Can bricks & mortar build communities?
November 2, 2017 Kevin Riordan

In our new series of interviews with members of the Rutgers Center for Real Estate’s Advisory Board or Emerging Leaders Council, Kevin Riordan of the Center sat down with Jacob Fisher, Regional Vice President at Pennrose to get his insights and perspectives on the firm.

KR: The Pennrose tagline is “Bricks & Mortar | Heart & Soul.” What is the message it’s meant to convey about your brand?

JF: Pennrose has been in business for over 40 years. We specialize in multifamily development – affordable, mixed income, and market rate. The bulk of our work is done through partnerships with public and private sector entities and non-profit organizations. Our tagline defines both the physical structure and people sides of our business. From a development standpoint, we have a commitment to building attractive community assets that will improve neighborhoods. At the same time, we are focused on providing great residential experiences to the people who call our communities home.

KR: How does the Pennrose brand affect acquiring new business?

JF: The foundation of future business is built on the relationships and reputation from previous work. The partnerships we have cultivated over the years are critical. Although many of our development opportunities come from acquisition of vacant land and RFPs, even more come from existing relationships. We stand by our track record of a consistent approach to execution. This is not only for projects we developed last year, but five and ten years ago. A big test of success is not how a building looks when it opens, which better be great, but what a property looks like down the road – how it’s managed and maintained. Because of the nature of our business, we tend to be long-term owners and managers. When we are talking to potential partners, we always offer them tours of our existing portfolio in their area.

KR: What changes in design or amenities have you seen since you started with Pennrose in 2006?

JF:Funding agencies, such as New Jersey Housing and Mortgage finance Agency have placed greater emphasis on third-party certified environmental programs, such as LEED, Enterprise Green, and Passive House. In 2008, Pennrose completed one of the first LEED certified affordable housing developments in New Jersey. Since then, we have seen more states take up the mantel of pushing for environmental certification. Lately, there has been a greater focus on the actual payback of building to higher efficiency and putting green systems, such as energy efficient appliances, LED lighting and PV (solar)systems. Energy efficient building and environmental awareness in construction are also perceived as an amenity for residents.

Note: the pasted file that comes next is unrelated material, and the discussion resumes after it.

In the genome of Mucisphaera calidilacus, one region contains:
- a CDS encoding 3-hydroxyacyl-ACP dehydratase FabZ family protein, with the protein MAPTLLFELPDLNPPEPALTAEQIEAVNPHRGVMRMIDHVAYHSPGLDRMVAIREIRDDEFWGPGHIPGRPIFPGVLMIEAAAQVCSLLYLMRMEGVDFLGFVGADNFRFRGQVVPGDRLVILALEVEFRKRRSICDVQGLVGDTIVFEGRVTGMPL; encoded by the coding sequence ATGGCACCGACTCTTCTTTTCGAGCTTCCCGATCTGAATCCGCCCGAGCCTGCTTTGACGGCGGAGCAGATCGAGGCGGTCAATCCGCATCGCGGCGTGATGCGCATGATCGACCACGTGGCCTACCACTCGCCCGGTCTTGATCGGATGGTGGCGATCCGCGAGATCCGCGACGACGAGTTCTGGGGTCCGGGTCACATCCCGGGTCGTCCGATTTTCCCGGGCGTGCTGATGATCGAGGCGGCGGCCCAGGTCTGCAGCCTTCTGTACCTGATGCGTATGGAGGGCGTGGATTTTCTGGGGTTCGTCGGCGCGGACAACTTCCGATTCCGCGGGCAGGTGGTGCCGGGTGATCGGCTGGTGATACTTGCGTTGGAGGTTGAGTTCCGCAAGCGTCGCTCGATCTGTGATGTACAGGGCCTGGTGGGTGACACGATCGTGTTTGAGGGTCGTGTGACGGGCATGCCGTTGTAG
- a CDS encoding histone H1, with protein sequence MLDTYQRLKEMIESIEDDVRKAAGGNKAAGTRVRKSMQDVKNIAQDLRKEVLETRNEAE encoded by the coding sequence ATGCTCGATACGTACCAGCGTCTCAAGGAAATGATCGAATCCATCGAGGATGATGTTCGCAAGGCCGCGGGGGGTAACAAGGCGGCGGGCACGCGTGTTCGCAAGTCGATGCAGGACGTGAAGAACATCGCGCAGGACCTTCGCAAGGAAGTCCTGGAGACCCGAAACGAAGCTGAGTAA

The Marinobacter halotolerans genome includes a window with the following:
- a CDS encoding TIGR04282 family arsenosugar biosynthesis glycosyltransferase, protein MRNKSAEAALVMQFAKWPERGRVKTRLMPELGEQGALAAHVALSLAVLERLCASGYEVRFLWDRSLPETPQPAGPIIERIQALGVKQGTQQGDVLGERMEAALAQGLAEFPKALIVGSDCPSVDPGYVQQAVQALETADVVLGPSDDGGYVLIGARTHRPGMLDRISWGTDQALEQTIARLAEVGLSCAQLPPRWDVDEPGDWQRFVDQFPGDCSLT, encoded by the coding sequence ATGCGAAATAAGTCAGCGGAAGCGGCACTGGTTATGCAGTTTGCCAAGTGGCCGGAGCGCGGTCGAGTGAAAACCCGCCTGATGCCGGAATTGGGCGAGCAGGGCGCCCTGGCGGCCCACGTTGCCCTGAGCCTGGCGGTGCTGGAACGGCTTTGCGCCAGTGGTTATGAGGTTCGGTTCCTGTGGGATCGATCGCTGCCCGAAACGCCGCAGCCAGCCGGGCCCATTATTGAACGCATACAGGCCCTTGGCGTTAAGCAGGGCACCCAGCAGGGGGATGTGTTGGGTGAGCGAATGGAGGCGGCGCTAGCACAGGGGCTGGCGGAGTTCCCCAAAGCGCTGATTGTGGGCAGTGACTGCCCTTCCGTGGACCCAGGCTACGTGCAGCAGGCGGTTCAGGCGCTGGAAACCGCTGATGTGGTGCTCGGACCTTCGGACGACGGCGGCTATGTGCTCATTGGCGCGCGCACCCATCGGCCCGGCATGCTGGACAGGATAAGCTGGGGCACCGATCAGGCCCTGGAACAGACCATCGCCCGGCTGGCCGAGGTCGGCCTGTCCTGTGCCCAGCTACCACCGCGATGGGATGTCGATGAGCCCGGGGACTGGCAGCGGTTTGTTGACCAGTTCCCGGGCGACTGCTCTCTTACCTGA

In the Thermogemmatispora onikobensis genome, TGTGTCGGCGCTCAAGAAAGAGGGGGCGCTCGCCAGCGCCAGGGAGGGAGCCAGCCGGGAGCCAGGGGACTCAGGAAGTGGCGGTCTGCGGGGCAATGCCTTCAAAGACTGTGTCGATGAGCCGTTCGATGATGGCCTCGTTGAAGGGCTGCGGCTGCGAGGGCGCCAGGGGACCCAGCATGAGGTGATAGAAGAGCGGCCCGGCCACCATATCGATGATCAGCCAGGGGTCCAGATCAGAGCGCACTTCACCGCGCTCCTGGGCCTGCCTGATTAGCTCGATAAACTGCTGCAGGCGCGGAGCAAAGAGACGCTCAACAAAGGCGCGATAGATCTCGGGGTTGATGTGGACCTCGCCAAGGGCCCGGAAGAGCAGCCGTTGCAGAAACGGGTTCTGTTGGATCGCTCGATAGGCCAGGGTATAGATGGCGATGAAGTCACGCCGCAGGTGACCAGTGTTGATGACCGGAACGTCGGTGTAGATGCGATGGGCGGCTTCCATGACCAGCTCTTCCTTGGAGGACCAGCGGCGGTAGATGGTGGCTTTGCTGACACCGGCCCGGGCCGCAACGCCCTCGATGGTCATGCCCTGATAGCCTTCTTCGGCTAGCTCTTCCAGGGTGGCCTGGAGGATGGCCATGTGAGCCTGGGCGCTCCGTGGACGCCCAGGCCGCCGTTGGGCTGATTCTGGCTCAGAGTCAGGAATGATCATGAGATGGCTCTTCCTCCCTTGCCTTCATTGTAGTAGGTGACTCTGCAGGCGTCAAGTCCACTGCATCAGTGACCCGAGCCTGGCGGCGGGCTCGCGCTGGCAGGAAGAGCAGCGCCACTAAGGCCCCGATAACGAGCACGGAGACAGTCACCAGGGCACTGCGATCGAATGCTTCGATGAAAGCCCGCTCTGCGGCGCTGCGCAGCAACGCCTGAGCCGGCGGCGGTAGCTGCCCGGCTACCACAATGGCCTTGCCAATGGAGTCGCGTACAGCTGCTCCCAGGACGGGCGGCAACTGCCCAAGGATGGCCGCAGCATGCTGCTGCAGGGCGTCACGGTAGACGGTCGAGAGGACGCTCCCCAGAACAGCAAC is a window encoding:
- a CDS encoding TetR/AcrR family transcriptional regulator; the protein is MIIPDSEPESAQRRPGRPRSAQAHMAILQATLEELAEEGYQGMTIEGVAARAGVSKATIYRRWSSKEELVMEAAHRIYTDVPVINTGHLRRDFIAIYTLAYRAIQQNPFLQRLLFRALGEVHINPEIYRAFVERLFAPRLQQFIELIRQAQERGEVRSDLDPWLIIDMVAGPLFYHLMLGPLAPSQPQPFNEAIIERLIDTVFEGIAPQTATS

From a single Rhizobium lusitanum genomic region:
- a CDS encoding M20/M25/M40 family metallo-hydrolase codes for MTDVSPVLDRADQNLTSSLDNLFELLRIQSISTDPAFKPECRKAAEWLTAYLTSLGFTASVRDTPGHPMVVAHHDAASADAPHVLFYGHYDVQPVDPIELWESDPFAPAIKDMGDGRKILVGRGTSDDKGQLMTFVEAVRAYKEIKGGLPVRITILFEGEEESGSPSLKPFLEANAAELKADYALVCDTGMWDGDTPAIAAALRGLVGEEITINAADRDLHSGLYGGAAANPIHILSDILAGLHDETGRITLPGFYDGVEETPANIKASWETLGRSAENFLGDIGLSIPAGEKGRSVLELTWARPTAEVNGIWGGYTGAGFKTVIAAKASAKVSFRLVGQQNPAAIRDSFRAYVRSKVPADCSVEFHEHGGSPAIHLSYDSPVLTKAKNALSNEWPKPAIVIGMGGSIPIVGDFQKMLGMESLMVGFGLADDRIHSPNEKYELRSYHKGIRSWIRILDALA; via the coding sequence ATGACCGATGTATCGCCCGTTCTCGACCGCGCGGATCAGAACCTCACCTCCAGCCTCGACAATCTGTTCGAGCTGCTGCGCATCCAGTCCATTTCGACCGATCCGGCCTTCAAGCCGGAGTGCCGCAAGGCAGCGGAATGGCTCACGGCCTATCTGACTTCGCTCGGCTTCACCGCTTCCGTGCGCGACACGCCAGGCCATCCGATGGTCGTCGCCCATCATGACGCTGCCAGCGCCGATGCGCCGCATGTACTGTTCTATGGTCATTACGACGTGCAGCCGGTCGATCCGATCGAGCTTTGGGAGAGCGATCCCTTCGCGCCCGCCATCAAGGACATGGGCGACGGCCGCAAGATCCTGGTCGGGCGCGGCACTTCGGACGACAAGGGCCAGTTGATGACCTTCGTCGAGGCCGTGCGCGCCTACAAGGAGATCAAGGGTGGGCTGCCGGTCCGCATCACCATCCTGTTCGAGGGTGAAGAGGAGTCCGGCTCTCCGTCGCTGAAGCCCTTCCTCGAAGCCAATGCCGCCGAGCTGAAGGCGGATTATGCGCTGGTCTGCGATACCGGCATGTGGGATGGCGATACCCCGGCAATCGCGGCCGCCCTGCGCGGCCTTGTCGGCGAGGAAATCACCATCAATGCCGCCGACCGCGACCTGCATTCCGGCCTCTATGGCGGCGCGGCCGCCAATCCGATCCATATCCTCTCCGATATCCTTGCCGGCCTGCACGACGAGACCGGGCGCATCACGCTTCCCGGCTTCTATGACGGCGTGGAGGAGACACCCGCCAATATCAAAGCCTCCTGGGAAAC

KR: Completing significant redevelopment projects in urban infill areas, which include an affordable housing component has probably led to some interesting public/private partnerships.  Could you provide some recent examples?

JF: Building through partnerships in the non-profit and government sectors leads in a lot of interesting directions and always to innovative or creative developments. Here are a few examples of projects that we’re working on.

The New Brunswick Performing Arts Center, which broke ground a couple months ago, is a mixed-use development with residential, office and two new theater spaces (600+ seats). The 207-unit development is a partnership among Pennrose, New Brunswick Development Corporation (Devco), the City of New Brunswick, Rutgers University, Middlesex County, New Jersey Economic Development Authority, New Brunswick Cultural Center, and New Brunswick Parking Authority, along with 11 other groups and organizations.